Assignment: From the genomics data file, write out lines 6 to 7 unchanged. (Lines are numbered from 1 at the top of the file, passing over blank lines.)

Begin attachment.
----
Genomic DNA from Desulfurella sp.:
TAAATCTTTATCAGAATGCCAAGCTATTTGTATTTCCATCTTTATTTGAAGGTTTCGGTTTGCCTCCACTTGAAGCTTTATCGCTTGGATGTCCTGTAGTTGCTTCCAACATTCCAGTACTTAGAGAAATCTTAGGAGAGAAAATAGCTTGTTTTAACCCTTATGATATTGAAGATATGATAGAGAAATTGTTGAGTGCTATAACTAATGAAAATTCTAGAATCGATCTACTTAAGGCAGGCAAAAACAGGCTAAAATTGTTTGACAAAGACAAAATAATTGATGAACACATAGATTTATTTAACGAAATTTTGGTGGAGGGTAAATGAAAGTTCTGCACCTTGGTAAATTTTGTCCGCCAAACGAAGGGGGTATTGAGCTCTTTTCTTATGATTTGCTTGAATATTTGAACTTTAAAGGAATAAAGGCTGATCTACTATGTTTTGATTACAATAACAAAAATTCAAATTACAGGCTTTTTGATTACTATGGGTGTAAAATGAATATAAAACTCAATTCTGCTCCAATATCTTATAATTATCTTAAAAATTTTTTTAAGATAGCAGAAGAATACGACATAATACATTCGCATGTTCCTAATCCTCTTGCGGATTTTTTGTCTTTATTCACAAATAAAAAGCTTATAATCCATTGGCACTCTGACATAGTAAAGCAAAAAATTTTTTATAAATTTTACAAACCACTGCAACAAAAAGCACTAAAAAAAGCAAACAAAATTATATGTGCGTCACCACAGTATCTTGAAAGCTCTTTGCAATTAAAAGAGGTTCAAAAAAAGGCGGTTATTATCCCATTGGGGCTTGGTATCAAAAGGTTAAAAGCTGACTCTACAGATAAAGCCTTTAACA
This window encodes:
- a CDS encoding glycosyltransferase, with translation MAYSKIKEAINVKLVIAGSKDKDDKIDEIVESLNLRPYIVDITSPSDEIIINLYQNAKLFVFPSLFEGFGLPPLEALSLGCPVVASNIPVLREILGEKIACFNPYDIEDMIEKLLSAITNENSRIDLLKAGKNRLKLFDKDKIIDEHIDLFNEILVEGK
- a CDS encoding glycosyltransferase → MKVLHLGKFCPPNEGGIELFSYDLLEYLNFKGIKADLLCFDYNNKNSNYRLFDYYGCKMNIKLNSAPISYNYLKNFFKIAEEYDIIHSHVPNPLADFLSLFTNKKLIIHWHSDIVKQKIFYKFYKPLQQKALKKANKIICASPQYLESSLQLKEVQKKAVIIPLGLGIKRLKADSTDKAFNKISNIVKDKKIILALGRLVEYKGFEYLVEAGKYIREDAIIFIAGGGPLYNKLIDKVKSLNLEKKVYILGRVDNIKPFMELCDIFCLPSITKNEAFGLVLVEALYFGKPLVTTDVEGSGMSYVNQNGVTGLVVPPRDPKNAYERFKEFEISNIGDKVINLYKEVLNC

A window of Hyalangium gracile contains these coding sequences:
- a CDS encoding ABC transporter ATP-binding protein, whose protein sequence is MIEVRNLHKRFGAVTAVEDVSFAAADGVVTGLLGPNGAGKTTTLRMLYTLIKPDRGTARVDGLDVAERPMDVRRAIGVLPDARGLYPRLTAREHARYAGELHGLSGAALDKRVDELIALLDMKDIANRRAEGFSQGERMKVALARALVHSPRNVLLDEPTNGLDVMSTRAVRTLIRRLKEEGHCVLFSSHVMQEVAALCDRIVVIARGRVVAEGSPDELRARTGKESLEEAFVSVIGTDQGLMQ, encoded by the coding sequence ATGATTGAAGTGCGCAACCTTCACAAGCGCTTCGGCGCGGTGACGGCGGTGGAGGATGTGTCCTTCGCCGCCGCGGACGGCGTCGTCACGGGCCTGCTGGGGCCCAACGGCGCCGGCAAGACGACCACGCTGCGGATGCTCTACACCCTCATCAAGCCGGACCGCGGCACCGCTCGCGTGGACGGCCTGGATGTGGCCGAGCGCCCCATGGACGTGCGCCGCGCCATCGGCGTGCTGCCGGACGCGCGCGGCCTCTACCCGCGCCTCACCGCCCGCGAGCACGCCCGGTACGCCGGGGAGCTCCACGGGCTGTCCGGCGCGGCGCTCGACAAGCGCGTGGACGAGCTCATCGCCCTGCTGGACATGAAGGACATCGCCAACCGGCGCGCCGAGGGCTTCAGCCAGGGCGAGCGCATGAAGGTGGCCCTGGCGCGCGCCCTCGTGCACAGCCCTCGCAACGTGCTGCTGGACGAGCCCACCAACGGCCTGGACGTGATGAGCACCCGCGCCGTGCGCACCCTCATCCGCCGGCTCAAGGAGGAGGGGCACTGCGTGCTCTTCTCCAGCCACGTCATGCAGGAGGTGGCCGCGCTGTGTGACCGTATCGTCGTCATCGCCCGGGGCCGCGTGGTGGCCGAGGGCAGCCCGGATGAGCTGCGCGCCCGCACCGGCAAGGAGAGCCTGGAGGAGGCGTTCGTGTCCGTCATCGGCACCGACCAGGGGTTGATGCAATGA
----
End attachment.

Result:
A window of Hyalangium gracile contains these coding sequences:
- a CDS encoding ABC transporter ATP-binding protein, whose protein sequence is MIEVRNLHKRFGAVTAVEDVSFAAADGVVTGLLGPNGAGKTTTLRMLYTLIKPDRGTARVDGLDVAERPMDVRRAIGVLPDARGLYPRLTAREHARYAGELHGLSGAALDKRVDELIALLDMKDIANRRAEGFSQGERMKVALARALVHSPRNVLLDEPTNGLDVMSTRAVRTLIRRLKEEGHCVLFSSHVMQEVAALCDRIVVIARGRVVAEGSPDELRARTGKESLEEAFVSVIGTDQGLMQ, encoded by the coding sequence ATGATTGAAGTGCGCAACCTTCACAAGCGCTTCGGCGCGGTGACGGCGGTGGAGGATGTGTCCTTCGCCGCCGCGGACGGCGTCGTCACGGGCCTGCTGGGGCCCAACGGCGCCGGCAAGACGACCACGCTGCGGATGCTCTACACCCTCATCAAGCCGGACCGCGGCACCGCTCGCGTGGACGGCCTGGATGTGGCCGAGCGCCCCATGGACGTGCGCCGCGCCATCGGCGTGCTGCCGGACGCGCGCGGCCTCTACCCGCGCCTCACCGCCCGCGAGCACGCCCGGTACGCCGGGGAGCTCCACGGGCTGTCCGGCGCGGCGCTCGACAAGCGCGTGGACGAGCTCATCGCCCTGCTGGACATGAAGGACATCGCCAACCGGCGCGCCGAGGGCTTCAGCCAGGGCGAGCGCATGAAGGTGGCCCTGGCGCGCGCCCTCGTGCACAGCCCTCGCAACGTGCTGCTGGACGAGCCCACCAACGGCCTGGACGTGATGAGCACCCGCGCCGTGCGCACCCTCATCCGCCGGCTCAAGGAGGAGGGGCACTGCGTGCTCTTCTCCAGCCACGTCATGCAGGAGGTGGCCGCGCTGTGTGACCGTATCGTCGTCATCGCCCGGGGCCGCGTGGTGGCCGAGGGCAGCCCGGATGAGCTGCGCGCCCGCACCGGCAAGGAGAGCCTGGAGGAGGCGTTCGTGTCCGTCATCGGCACCGACCAGGGGTTGATGCAATGA